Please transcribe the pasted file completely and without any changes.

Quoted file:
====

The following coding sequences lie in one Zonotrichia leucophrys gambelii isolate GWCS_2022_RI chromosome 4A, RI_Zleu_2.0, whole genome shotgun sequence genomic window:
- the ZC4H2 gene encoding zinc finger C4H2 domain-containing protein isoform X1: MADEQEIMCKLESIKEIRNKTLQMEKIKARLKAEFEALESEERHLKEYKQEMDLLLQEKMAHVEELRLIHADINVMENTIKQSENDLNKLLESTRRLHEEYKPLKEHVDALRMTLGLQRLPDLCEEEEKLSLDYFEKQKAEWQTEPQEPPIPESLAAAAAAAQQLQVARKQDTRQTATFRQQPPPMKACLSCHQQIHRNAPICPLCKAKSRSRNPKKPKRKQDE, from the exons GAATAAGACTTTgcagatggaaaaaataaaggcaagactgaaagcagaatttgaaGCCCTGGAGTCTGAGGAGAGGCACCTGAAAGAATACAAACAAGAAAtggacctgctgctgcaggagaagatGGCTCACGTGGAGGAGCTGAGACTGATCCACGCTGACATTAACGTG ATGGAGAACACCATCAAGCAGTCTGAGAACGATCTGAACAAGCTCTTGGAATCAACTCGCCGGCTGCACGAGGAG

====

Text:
The following coding sequences lie in one Zonotrichia leucophrys gambelii isolate GWCS_2022_RI chromosome 4A, RI_Zleu_2.0, whole genome shotgun sequence genomic window:
- the ZC4H2 gene encoding zinc finger C4H2 domain-containing protein isoform X1: MADEQEIMCKLESIKEIRNKTLQMEKIKARLKAEFEALESEERHLKEYKQEMDLLLQEKMAHVEELRLIHADINVMENTIKQSENDLNKLLESTRRLHEEYKPLKEHVDALRMTLGLQRLPDLCEEEEKLSLDYFEKQKAEWQTEPQEPPIPESLAAAAAAAQQLQVARKQDTRQTATFRQQPPPMKACLSCHQQIHRNAPICPLCKAKSRSRNPKKPKRKQDE, from the exons GAATAAGACTTTgcagatggaaaaaataaaggcaagactgaaagcagaatttgaaGCCCTGGAGTCTGAGGAGAGGCACCTGAAAGAATACAAACAAGAAAtggacctgctgctgcaggagaagatGGCTCACGTGGAGGAGCTGAGACTGATCCACGCTGACATTAACGTG ATGGAGAACACCATCAAGCAGTCTGAGAACGATCTGAACAAGCTCTTGGAATCAACTCGCCGGCTGCACGAGGAG